As the fall semester ends and Bucknell students scramble to finish final projects, some face an additional kind of pressure: preparing their work for a public audience.
When the lights dim at the Campus Theatre on Dec. 5, these undergraduates will premiere their original short films on the big screen. The free event, which begins at 7 p.m., is the culmination of the Introduction to Film & Video Production course taught by Rebecca Meyers, lecturer and academic film programmer.
"It's very nerve wracking for the students," said Meyers, who has organized the fall screenings since 2013. "But it's also a really exciting, rewarding moment when their hard work leaves the classroom and actually goes into a theatre."
Over the course of the semester, Meyers' 15 students received increasingly challenging film assignments. The final project, which stresses visual storytelling, must be three to five minutes long and completely devoid of dialogue — but these films are far from silent, as students found creative ways to express meaning through sound. Alex Gao '19 experimented with radio voiceovers to advance the storyline of his piece, which he describes as an emotional reflection on nature.
"It's much more than a final project for me," said Gao, who majors in environmental studies and English-film/media studies. "I wanted to use the synergy of my two majors to influence others, and this is the perfect way to do it. We're still not reaching a critical threshold with environmental awareness, and I think the emotion of film is the most helpful way of reaching others. You can see someone's heart and emotions change as they watch, and I really like the power of communicating that way."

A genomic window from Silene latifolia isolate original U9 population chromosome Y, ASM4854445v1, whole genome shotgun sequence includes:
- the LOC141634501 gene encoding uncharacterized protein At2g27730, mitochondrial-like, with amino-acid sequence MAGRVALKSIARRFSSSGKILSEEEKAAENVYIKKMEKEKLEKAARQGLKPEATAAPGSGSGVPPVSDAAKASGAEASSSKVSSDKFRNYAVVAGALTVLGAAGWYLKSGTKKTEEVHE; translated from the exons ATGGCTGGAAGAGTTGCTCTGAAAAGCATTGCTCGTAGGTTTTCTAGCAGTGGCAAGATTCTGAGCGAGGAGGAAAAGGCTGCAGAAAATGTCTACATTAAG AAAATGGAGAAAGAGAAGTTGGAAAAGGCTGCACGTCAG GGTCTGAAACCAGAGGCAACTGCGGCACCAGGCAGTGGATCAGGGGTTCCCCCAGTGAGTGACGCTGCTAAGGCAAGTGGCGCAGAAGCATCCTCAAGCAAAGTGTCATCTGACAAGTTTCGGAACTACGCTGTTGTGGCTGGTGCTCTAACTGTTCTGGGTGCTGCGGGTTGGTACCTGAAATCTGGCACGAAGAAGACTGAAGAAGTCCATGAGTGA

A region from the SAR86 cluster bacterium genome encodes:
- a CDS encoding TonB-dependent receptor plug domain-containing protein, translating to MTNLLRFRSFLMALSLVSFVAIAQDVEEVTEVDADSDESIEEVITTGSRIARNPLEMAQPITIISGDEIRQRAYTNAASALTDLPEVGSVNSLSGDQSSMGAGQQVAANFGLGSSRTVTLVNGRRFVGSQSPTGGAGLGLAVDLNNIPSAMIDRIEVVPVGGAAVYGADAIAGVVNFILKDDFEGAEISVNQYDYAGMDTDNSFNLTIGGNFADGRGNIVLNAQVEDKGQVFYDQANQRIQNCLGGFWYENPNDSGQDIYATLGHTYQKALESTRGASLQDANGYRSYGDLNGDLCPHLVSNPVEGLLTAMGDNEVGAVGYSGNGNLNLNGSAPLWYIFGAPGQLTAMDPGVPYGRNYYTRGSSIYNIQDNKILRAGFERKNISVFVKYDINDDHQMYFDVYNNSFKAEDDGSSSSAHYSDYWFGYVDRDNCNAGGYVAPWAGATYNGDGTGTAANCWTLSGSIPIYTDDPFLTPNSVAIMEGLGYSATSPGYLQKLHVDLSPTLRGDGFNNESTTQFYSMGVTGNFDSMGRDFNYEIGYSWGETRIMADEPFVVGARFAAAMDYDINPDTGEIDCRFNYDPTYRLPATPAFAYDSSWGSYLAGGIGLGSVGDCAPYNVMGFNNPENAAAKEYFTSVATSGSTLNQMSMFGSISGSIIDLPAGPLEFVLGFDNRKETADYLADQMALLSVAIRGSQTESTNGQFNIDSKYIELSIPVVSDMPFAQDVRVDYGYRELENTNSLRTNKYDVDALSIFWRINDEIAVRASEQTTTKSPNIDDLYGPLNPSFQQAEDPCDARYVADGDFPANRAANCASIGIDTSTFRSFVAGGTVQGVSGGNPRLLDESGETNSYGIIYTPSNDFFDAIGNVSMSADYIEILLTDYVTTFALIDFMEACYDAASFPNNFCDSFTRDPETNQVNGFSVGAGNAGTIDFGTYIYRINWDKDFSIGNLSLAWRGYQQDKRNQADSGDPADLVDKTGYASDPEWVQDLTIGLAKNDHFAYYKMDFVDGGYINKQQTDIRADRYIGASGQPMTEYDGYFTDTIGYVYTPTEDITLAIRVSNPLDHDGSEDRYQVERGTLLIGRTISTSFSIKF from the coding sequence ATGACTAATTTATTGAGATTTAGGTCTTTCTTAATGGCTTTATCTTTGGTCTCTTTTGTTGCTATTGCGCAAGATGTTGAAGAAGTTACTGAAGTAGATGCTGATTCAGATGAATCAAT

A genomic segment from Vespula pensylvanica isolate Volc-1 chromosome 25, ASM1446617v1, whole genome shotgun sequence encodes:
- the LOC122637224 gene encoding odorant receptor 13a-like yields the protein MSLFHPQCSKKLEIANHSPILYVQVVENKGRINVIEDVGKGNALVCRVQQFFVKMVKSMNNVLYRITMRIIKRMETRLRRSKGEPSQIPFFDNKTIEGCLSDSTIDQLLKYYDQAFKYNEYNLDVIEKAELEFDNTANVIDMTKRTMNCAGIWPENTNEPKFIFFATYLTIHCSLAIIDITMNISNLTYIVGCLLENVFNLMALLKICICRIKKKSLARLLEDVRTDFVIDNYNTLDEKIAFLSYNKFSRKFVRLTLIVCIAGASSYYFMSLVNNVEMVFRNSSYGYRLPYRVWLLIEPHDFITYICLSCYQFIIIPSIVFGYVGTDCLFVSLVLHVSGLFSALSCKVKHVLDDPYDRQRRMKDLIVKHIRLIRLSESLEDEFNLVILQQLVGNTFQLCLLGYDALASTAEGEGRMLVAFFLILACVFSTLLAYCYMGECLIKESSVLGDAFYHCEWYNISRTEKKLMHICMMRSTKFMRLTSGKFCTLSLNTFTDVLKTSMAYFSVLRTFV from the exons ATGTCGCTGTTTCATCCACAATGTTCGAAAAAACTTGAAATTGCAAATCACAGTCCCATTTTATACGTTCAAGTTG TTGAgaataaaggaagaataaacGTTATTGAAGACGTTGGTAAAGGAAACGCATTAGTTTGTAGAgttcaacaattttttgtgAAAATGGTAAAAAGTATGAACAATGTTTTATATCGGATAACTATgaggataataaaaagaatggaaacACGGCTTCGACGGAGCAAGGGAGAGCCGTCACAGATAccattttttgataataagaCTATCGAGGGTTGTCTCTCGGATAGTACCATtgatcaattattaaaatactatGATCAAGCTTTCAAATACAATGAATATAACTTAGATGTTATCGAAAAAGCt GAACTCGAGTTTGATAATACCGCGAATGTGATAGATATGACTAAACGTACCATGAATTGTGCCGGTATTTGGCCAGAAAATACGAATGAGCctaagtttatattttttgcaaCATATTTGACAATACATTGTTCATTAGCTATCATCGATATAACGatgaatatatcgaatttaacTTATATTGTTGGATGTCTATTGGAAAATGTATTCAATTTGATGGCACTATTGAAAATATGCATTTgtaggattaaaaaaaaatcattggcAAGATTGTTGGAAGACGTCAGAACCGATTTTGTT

Students handle every aspect of the project themselves, from the concept, planning and writing to shooting, editing and designing sound. The style and subject matter of the films is as different as individual students, says Meyers, and ranges from thrillers and mysteries to comedies and not-quite-nonfiction.
Jessica Henson '20, who plans to declare majors in both English-film/media studies and English-creative writing, likes the process of translating her written work into visuals and experimenting with angles and perspectives. "My favorite part is editing and seeing how my clips turned out after I finished shooting," said Henson, whose film explores how people interact with water. "Making sure my story comes together as I envisioned it is stressful, but really exciting."
The annual screenings generally attract a couple hundred viewers. Maxwell Kane '18, an English-film/media studies major, has shown two of his films at the Campus. After each screening, he reviews his filmmaking process and thinks about ways to improve his next project. Kane's latest work, a creative honors thesis, focuses on family relationships in a broken home. It took months to solidify the script, storyboard and casting, he said, and unforeseen obstacles in the form of music-licensing snafus and difficult-to-obtain props complicated matters.
But seeing his ideas turned into actual footage and sharing it with others is well worth it, said Kane, who plans on going to medical school or pursuing film production after graduation. "No matter which career path I choose, the filmmaking process has taught me a lot about responsibility and the time commitment needed to reach a goal."